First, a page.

Regardless of whether the government is responsible for any record-keeping errors, it most certainly is responsible for the failure to raise this question during the previous appeal. In any event, our disposition of the case does not require us to resolve this question. Under these circumstances, we think it is appropriate to assume, as did the panel that decided the previous case, that the appeal was properly perfected on December 19, 1984.


The second aspect of Bothyo's jurisdictional argument is that the Board's failure to act upon her appeal for eleven months (measured at the time of oral argument on November 6, 1985) was an "effective denial" of her motion to reopen. Bothyo relies on the Third Circuit's decision in Dabone v. Karn, 763 F.2d 593 (3d Cir.1985). In Dabone, the alien filed a motion to reopen exclusion proceedings before the Board. As in the present case, the Board denied a stay of deportation pending its ruling on the merits. The alien then filed a petition for a writ of habeas corpus in the district court, which denied the writ but granted a stay pending appeal.


When the case reached the court of appeals, the motion to reopen was still pending before the Board eleven months after its filing. Rejecting the government's argument that the court's jurisdiction was limited to review of the denial of a stay and did not reach the merits of the motion to reopen, the court relied on three factors: (1) prompt action was necessary since the alien was unable to obtain a stay of deportation; (2) the government conceded that the Board's delay was "entirely the fault" of the Board and was "not at all attributable" to the alien; and (3) the length of the delay. 763 F.2d at 597 n. 2. "Under these circumstances," the court concluded, "we may treat the Board's unjustified failure to act within a reasonable period as an effective denial of the motion to reopen." Id.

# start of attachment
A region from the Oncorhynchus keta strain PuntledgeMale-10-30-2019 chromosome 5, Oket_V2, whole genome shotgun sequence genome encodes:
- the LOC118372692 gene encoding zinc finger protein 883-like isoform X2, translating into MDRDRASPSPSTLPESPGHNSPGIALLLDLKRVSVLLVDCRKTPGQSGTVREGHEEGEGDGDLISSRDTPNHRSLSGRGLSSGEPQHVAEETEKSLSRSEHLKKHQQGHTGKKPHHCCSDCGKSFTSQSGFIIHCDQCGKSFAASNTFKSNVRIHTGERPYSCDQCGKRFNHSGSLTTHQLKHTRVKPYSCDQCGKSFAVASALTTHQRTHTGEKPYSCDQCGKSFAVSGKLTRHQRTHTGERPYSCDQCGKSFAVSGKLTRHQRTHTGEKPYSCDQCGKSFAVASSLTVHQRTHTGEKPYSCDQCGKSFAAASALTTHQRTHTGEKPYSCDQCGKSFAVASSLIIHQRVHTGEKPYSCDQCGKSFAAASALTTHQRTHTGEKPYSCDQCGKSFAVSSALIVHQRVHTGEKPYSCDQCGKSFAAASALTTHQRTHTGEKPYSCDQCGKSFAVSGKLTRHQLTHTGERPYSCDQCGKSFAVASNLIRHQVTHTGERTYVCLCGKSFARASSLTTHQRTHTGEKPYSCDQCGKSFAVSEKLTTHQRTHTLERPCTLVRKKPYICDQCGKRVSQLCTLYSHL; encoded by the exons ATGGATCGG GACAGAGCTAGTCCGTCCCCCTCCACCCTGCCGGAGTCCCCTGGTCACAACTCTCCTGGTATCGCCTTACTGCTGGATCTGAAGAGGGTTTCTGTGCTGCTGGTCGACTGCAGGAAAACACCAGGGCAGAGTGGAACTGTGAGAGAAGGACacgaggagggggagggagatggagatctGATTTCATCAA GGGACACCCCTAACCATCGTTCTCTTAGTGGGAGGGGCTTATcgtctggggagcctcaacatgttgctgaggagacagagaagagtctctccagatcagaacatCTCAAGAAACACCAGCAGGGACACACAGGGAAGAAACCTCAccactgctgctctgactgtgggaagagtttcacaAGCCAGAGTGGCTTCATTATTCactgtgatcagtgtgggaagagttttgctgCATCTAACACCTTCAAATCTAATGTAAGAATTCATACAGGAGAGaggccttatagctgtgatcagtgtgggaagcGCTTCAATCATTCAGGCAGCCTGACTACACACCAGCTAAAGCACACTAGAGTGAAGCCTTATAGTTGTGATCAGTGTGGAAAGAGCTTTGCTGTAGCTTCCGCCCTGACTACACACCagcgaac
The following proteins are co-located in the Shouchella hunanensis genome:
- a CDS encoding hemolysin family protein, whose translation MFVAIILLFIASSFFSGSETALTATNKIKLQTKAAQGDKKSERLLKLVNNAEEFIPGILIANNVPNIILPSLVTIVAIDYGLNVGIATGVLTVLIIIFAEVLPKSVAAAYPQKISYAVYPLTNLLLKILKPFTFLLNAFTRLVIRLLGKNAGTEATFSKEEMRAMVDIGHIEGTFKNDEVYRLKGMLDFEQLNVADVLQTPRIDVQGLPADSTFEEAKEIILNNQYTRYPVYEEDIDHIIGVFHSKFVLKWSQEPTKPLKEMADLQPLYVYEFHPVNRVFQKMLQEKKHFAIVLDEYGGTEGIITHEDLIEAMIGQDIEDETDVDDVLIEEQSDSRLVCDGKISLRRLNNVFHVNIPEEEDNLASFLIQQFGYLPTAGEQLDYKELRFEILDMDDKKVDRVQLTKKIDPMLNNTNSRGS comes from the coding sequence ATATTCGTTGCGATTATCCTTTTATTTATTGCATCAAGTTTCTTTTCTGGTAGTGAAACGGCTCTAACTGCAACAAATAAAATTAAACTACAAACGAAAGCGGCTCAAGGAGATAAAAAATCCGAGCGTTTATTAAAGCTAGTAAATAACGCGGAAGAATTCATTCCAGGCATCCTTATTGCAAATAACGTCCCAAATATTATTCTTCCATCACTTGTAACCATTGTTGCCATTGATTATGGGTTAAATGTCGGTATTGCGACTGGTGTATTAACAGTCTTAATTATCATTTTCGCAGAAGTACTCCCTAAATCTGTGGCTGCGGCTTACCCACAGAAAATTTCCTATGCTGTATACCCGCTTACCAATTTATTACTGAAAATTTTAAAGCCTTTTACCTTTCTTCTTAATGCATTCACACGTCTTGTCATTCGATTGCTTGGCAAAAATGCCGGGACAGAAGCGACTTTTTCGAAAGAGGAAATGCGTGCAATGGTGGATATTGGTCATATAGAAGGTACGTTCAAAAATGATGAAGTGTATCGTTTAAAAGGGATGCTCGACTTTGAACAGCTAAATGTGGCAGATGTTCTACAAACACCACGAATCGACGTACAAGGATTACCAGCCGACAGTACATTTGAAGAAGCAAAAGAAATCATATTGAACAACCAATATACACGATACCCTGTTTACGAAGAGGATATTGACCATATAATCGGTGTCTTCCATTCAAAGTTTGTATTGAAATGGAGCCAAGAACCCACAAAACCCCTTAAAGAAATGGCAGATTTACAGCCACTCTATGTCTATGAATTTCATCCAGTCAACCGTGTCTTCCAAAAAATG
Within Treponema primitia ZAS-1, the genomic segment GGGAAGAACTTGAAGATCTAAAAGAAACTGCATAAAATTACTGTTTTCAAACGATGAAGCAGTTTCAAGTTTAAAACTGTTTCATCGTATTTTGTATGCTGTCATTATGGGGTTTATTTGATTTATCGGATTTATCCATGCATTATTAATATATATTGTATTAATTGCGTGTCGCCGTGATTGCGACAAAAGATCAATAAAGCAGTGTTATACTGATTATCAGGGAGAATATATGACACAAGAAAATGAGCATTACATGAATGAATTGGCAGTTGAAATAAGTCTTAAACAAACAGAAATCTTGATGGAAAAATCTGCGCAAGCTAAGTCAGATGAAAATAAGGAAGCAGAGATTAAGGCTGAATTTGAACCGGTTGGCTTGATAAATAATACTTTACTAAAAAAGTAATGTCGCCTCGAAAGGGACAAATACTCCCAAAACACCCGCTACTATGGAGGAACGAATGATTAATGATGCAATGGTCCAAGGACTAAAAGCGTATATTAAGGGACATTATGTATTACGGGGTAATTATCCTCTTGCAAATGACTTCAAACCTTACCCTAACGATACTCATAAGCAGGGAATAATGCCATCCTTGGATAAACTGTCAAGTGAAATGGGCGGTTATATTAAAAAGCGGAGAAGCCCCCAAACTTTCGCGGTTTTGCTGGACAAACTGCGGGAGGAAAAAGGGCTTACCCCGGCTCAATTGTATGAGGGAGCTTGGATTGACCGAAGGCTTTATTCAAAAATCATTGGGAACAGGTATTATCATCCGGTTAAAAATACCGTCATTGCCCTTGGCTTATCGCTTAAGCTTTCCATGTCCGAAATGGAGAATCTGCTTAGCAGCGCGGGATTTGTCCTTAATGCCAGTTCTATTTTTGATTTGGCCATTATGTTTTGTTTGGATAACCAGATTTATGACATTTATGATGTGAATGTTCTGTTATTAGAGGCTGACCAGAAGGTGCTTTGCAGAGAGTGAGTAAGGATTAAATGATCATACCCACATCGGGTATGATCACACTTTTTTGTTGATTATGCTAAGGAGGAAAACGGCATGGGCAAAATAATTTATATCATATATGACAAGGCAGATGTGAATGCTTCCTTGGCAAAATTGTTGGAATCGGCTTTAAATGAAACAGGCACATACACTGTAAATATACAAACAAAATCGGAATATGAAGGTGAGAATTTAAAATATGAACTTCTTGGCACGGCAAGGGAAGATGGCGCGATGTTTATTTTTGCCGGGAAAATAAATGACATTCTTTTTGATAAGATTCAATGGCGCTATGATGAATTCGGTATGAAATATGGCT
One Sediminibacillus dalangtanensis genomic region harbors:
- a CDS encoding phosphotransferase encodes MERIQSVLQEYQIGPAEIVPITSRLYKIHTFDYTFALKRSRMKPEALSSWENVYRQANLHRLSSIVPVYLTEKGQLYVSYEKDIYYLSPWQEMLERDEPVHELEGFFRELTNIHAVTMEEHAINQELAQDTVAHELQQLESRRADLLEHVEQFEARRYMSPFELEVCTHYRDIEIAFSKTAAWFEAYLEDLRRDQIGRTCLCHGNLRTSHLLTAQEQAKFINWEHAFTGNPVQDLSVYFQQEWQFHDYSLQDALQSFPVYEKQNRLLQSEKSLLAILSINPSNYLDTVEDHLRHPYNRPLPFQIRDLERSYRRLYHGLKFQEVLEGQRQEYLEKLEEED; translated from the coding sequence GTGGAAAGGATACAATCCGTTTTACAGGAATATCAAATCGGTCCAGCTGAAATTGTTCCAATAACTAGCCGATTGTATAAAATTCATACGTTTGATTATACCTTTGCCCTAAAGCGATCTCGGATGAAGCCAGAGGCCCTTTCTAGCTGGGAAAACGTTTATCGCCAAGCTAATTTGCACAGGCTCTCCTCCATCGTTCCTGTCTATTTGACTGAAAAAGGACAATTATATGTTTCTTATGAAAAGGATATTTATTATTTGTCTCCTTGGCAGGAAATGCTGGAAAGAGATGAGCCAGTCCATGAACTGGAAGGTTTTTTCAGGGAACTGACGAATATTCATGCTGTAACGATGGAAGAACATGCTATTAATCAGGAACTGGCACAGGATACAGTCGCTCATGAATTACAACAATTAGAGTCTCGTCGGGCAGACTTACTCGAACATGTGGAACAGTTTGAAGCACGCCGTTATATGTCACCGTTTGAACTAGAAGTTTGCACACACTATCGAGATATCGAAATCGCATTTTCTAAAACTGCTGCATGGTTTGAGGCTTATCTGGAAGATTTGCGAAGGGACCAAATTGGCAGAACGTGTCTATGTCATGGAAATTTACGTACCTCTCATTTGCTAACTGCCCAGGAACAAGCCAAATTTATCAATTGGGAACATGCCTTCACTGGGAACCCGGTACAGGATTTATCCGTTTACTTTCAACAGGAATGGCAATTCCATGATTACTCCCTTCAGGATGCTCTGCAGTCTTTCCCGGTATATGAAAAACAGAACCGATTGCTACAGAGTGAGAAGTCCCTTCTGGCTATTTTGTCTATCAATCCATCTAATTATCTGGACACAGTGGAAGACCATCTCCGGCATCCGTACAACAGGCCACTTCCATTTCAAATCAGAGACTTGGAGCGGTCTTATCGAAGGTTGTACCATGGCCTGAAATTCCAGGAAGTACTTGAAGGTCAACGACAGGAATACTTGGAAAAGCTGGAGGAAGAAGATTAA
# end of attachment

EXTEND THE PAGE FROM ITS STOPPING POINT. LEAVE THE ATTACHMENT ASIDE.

Dabone is distinguishable from the present case in two respects. First, and most important, Dabone was an exclusion case. When appeals are taken to the court of appeals in such cases, there is no automatic stay. To extend Dabone to deportation proceedings would mean that every alien with an appeal pending before the Board would have a powerful incentive to invoke the automatic stay by filing with a court of appeals a petition for review of the Board's "effective denial". The Third Circuit recognized as much in Reid v. INS, 766 F.2d 113 (3d Cir.1985), a decision rendered shortly after Dabone, in which the court noted that "concern about abusive delay [by the alien] is not nearly as substantial in exclusion cases [as in deportation cases]." Id. at 116 n. 8.